Located on Auschwitz site,
Polish town, history clash
By Beata Pasek, Associated Press, 6/9/2002
OSWIECIM, Poland - Andrzej Czarnik was surprised, but hardly
shocked, to learn that his home stood on the site of the first gas
chamber Nazis used to kill Jews at Auschwitz.
''In this town,'' he said, ''there are human ashes
A year ago, Czarnik agreed to an offer to take another house so
the Auschwitz museum could demolish his and erect a memorial.
''What can you do about it?'' he said, sitting on a bench
outside his new two-story home. ''You can't just plant grass
It's a familiar refrain among the 43,000 residents of Oswiecim,
a poor industrial town in southern Poland, where remnants of the
Auschwitz-Birkenau death camp seem to be everywhere.
Auschwitz, the German name for Oswiecim, is a highly sensitive
symbol of the Nazi Holocaust of 6 million Jews, and international
Jewish groups are pressing for more sites to be protected. The
Auschwitz museum has given the city a list of 21.
Frustrated townspeople say that the preserved remains of the
camp are symbol enough and that uncertainty over other so-called
martyrdom sites hampers investment.
The town is hurting from layoffs that began in 1997 when the
communist-era Dwory chemicals plant, the major employer, began
''There is nothing here,'' said Czarnik, 40, who works seasonal
jobs in Austria. ''Tourists are coming in great numbers, but the
town gets nothing from them. Nobody wants to risk opening a
business here, even a hamburger stand.''
Museum officials regarded Czarnik's property, across the street
from a camp perimeter fence, as especially important. They say the
Nazis expelled Czarnik's ancestors from a red-brick house and made
it into a temporary gas chamber while awaiting completion of
larger ones at Birkenau.
Tens of thousands of prisoners are believed to have perished in
the ''Red House'' before it was razed. The Czarniks returned and
rebuilt in the early 1950s.
The museum managed to settle amicably with Czarnik last year by
offering him a new house, paid for by a $100,000 donation from a
Polish-born French Jew.
Elsewhere, however, Jewish appeals to preserve off-camp sites
have collided with private property rights and local fears that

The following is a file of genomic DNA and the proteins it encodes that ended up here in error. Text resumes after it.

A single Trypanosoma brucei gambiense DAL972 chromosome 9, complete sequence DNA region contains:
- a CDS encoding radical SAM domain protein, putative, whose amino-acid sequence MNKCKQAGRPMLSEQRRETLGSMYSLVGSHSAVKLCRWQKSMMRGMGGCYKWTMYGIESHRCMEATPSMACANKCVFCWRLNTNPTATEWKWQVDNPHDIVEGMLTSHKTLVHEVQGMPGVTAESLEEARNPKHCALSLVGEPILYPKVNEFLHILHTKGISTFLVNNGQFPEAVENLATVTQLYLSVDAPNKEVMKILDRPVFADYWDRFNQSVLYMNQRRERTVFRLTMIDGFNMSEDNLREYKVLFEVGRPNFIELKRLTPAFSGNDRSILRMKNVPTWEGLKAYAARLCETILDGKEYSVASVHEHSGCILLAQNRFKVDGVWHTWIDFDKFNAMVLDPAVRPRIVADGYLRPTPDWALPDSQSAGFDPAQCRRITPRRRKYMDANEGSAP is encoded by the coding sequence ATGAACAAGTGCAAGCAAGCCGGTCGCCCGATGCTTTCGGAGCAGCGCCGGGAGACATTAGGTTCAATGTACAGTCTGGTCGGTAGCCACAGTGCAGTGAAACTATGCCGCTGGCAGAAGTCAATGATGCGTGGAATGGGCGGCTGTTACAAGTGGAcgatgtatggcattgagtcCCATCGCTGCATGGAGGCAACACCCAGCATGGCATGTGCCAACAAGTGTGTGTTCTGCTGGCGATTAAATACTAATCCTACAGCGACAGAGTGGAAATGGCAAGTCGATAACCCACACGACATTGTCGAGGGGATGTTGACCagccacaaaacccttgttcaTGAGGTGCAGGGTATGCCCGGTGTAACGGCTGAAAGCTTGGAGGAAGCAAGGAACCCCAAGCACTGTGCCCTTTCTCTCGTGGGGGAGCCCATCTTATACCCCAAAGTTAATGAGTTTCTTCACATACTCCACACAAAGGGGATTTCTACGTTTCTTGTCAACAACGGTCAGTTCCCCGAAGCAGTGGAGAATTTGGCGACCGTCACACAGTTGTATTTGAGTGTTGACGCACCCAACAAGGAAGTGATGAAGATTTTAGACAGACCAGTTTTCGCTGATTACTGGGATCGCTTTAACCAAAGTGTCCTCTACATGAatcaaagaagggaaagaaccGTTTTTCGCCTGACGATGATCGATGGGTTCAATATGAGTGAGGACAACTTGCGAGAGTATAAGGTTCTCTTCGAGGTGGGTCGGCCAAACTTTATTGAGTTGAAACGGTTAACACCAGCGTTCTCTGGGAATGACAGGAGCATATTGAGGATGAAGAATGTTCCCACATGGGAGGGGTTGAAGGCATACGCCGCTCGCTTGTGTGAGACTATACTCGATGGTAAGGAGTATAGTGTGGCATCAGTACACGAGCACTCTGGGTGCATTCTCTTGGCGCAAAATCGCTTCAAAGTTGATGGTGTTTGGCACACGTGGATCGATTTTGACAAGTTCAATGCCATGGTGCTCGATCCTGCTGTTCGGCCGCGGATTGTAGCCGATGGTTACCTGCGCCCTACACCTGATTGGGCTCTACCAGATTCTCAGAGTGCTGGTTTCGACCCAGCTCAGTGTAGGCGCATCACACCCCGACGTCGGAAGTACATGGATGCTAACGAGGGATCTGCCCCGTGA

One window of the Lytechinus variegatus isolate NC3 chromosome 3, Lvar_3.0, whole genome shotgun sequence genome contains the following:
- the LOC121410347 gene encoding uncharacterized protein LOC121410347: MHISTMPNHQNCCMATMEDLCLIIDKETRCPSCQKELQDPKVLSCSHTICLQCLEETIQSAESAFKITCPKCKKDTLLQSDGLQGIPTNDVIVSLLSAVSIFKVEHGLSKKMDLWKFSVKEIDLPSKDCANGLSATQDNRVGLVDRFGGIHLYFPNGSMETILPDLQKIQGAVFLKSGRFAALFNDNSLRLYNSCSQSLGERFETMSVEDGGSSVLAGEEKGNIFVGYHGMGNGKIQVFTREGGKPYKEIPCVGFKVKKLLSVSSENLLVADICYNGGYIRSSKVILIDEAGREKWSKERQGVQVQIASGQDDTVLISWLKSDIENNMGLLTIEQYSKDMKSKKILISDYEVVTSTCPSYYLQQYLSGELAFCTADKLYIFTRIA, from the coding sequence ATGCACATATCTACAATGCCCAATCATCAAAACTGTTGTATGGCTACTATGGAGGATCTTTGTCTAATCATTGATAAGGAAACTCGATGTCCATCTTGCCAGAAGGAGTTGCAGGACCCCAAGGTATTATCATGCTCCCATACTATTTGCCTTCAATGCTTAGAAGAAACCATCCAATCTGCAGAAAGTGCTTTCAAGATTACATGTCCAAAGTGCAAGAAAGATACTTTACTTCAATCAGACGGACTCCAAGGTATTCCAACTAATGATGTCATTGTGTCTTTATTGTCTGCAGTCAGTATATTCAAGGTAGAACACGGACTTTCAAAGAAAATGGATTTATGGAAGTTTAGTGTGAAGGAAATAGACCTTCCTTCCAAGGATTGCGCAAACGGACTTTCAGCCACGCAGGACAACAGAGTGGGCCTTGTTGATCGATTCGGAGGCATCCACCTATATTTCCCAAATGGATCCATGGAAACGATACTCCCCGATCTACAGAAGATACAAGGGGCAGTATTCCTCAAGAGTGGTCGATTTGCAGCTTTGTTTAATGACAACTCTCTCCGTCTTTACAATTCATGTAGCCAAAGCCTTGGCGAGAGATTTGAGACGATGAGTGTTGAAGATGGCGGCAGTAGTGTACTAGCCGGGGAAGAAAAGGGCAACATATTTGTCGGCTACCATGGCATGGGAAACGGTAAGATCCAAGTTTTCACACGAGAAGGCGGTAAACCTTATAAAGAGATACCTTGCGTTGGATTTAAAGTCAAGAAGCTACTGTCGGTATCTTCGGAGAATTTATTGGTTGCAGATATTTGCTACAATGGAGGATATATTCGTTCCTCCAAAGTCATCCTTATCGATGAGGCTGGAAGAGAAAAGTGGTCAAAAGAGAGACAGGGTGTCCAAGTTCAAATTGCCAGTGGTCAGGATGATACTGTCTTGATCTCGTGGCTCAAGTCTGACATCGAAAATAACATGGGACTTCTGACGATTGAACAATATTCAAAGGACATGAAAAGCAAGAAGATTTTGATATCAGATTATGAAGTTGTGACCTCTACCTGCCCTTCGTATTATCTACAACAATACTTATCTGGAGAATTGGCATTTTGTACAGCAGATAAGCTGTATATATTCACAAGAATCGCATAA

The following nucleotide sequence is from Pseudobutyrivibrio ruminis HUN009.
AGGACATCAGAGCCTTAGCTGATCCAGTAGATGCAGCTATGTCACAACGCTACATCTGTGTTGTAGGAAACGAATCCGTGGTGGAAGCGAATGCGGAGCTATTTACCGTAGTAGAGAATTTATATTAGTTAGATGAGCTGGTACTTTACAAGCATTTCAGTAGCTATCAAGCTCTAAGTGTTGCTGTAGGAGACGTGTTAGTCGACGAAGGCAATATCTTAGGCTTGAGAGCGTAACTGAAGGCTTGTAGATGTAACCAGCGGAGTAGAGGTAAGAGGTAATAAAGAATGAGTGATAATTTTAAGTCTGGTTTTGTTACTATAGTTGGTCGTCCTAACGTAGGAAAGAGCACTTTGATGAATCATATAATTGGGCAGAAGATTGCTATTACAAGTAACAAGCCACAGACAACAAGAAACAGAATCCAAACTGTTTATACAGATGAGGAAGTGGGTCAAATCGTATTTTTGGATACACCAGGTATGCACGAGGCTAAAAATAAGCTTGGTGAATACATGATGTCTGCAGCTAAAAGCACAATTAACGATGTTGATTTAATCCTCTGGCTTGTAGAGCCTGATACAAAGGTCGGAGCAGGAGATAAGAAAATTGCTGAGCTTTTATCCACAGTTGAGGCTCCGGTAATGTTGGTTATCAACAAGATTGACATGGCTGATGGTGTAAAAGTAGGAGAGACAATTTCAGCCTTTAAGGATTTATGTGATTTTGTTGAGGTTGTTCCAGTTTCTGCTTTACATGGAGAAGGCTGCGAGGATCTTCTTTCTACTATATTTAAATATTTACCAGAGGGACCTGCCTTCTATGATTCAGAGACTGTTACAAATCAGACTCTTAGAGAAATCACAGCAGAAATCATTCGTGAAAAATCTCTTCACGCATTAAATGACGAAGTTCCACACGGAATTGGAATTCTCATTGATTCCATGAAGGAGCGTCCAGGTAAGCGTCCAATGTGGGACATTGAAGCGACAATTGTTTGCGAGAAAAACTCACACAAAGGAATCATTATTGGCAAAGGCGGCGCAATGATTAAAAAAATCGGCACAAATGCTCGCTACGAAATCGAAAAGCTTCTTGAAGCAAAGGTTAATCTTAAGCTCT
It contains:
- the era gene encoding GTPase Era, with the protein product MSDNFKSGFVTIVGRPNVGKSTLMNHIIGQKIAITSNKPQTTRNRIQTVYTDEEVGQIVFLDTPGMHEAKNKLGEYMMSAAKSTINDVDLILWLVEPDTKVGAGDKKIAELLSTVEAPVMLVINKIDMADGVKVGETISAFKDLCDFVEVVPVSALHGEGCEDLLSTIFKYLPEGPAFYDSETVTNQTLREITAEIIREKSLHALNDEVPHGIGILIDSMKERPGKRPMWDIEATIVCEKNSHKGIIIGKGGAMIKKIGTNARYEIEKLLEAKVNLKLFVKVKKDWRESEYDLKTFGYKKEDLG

Oswiecim could become one big cemetery.
''The case of the Red House is an exception,'' said the
museum's spokesman, Jaroslaw Mensfelt. ''We don't have money to
buy out other sites.''
Not all of more than 1 million Jews who died at Auschwitz
during Germany's occupation of Poland in World War II died in gas
chambers. Some were worked to death in a tannery about a mile from
the camp or in a nearby gravel pit. There were executions and
grisly medical experiments at other sites.
The issue exploded into headlines two years ago when officials
allowed a disco to open at the privately owned tannery site. It
was closed after the Simon Wiesenthal Center and other Jewish
They are raising similar objections to a commercial visitors
center being built near the Auschwitz museum, with shops and
restaurants, saying it denigrates the memory of Holocaust victims.
Developers counter that more services are needed for the
half-million people a year who visit Auschwitz. They spend almost
nothing in Oswiecim, arriving on day trips from Krakow 45 miles
Another dispute is brewing over an old ammunition factory where
Auschwitz inmates were forced to toil. Italian investors propose a
shopping center that could provide 300 jobs, but the Krakow
provincial supervisor of historic preservation has delayed permits
because it is on the museum's list.
Other sites include a weed-choked rail siding where Nazi
doctors once decided which camp arrivals should work and which
should die in gas chambers.
''The museum cannot do anything. It's all up to the town,''
Mensfelt said. ''Even if we took over the loading platform from
the state railway company, we would have no money to maintain
Jewish groups dispute contentions that the presence of the
Auschwitz camp and related sites are hurting business.
''I think it's just the contrary,'' said Stanislaw Krajewski, a
board member of the Union of Jewish Communities in Poland. ''There
is more investment in Oswiecim than in other small towns, just
because of the camp. And the city is profiting from it, but
somehow cannot appreciate it.''
This story ran on page A15 of the Boston Globe
2002 Globe Newspaper Company.